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Archive for the ‘nuclear energy’ Category

Nuke_plant
photo: patryck.net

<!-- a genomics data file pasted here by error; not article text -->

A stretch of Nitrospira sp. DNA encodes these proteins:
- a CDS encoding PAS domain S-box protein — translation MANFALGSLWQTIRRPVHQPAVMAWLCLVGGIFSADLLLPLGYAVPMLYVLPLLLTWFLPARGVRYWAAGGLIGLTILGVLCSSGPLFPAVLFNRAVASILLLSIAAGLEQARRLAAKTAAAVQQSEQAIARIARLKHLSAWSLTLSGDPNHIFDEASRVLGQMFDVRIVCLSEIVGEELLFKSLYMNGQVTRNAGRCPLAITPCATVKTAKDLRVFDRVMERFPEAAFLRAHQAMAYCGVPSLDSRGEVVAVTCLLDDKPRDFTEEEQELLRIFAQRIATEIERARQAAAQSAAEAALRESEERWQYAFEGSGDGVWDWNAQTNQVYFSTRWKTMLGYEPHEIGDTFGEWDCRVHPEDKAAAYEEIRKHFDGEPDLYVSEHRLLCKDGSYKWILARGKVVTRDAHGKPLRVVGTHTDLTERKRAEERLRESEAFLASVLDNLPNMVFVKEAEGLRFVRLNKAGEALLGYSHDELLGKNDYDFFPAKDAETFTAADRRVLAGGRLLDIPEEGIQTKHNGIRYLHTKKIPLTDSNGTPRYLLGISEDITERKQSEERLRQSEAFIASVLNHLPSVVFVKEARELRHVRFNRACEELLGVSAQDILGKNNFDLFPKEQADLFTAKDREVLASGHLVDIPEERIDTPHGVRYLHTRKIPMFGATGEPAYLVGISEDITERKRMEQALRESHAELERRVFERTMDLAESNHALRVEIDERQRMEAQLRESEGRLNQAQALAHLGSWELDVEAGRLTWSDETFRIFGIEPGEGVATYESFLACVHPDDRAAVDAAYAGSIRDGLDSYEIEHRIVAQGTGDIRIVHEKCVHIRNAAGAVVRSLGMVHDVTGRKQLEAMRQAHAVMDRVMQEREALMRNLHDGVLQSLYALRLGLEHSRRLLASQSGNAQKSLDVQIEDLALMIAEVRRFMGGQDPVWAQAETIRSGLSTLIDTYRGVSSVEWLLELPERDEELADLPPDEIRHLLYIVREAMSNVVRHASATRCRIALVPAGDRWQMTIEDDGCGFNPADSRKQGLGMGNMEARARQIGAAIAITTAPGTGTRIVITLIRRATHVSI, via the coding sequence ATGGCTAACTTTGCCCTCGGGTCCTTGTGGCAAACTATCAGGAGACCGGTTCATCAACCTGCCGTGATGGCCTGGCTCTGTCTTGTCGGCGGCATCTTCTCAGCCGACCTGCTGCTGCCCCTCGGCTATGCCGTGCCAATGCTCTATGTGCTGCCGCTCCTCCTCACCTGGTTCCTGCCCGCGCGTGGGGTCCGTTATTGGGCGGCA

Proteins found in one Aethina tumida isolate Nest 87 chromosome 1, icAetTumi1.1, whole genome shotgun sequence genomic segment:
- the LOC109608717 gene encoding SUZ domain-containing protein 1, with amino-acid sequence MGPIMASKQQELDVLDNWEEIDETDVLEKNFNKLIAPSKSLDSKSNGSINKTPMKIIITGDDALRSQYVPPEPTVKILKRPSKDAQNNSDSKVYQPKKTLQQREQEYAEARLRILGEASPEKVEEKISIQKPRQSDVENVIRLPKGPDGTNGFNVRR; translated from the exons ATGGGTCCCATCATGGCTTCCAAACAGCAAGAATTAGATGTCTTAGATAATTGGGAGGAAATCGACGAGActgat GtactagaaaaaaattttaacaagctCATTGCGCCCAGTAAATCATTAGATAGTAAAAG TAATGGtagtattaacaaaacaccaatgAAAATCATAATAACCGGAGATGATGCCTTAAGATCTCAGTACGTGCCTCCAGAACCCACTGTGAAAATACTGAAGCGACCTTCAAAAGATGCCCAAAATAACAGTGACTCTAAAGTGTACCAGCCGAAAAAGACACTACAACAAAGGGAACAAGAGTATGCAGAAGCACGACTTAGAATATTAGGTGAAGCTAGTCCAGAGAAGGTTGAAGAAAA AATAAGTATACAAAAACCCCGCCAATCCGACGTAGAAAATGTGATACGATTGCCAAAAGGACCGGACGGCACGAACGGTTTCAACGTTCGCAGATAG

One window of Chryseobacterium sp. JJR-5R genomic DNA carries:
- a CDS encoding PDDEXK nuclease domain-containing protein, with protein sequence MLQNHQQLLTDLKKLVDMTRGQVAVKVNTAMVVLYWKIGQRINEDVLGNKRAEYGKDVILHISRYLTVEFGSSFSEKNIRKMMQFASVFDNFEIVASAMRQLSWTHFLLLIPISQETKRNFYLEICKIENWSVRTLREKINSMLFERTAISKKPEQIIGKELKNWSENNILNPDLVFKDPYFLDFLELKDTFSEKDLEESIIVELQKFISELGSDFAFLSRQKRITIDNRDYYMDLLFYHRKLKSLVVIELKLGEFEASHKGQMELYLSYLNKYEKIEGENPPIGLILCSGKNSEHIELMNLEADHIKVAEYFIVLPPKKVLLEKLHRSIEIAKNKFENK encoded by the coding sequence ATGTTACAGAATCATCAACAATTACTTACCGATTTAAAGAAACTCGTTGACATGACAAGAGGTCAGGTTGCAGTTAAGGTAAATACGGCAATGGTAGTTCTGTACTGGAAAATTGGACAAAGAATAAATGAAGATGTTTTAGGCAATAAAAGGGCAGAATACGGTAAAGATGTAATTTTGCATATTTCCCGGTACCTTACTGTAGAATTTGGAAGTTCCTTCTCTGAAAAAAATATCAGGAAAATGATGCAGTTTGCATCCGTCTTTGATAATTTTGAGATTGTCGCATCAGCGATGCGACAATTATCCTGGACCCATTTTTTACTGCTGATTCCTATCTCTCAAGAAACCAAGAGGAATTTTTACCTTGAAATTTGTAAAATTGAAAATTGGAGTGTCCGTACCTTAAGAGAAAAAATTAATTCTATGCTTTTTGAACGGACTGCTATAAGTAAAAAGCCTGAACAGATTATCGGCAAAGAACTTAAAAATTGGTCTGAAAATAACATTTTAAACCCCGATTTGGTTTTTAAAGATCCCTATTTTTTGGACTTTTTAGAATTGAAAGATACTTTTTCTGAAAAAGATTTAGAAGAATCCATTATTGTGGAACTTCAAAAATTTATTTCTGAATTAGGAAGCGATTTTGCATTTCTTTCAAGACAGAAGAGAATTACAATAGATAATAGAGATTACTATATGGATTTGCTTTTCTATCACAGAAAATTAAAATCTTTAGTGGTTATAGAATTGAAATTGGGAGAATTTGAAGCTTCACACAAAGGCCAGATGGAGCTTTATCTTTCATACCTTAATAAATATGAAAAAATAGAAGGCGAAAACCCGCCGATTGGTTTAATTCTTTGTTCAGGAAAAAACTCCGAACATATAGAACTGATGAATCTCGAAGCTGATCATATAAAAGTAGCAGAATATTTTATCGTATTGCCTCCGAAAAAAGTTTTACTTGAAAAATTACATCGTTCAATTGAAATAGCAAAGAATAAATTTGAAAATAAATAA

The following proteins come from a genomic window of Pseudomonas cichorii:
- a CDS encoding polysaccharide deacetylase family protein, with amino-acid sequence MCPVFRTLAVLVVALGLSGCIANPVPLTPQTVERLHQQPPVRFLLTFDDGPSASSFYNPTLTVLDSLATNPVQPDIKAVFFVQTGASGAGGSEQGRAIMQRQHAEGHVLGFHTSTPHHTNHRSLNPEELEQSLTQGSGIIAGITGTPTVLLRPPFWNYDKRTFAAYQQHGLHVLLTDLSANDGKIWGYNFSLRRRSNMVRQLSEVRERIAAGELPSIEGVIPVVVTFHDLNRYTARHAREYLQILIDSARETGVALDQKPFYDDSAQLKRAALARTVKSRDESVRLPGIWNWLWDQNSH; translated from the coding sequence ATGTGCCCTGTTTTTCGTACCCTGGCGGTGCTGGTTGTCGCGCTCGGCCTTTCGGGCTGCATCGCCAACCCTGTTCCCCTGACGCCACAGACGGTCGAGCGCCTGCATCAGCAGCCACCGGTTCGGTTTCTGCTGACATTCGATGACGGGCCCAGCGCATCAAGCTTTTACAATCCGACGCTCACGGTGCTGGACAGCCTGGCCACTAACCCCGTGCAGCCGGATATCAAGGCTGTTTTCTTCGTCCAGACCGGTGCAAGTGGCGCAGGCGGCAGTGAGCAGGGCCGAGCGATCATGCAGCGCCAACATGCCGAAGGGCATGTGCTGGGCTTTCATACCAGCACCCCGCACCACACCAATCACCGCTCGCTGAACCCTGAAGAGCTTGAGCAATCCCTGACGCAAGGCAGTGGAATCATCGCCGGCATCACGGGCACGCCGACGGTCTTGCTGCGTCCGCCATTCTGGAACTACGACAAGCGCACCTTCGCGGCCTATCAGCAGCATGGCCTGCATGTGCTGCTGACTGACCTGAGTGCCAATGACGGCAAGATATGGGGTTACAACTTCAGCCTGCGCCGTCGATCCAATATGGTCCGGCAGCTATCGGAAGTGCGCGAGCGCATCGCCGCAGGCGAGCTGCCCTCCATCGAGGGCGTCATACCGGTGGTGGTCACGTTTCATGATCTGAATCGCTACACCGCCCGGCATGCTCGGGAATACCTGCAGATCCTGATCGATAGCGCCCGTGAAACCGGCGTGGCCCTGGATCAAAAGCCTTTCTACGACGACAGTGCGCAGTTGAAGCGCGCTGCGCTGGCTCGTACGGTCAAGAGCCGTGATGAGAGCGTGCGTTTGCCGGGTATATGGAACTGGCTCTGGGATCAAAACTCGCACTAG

Silicon Valley may be the solar technology capital of the country but some tech execs here harbor warm feelings for that green bete noir, nuclear energy. Global warming, of course, has helped revive the fortunes of the greenhouse-gas free nuke industry, which all but died in the wake of the Three Mile Island and Chernobyl disasters. The question of whether a new nuclear boom is a possible solution to global warming caused some frisson, if not fission, yesterday during a love fest between valley execs and California Senator Barbara Boxer at an alternative energy summit hosted by Advanced Micro Devices.  "I absolutely agree it is part of the solution," said AMD senior strategist Larry Vertal when asked about nuclear energy during a panel session, eliciting applause from the audience of some 300 tech executives and local government officials. He said a new generation of nuclear technology has made moot the meltdown risks of the Three Mile Island era. But Boxer, who chairs the powerful Senate Environment and Public Works Committee, remains resolutely anti-nuke. She told the execs that the long-standing problem of how to handle radioactive waste must be resolved. "I’m one of the strongest worriers about the safety question," she said. Noting that the last Congress gave the nuclear industry $8 billion in subsidies and has limited plant operators’ liability in the event of catastrophe. "Nuclear should compete without subsidies," she said to applause. "Let them compete with everyone else on an equal footing." She acknowledged nuclear power’s carbon-free emissions gives the industry "a leg up," but said that building billion-dollar centralized plants is not a long-term solution to global warming. "The future is decentralization." While California has banned new nuclear power plants until the waste issue is solved, Congressional sentiment, Boxer notwithstanding, is favorable to the industry’s expansion plans. Just today, Texas utility TXU (TXU) announced it’s abandoning coal plants to make a big push into nuclear energy.

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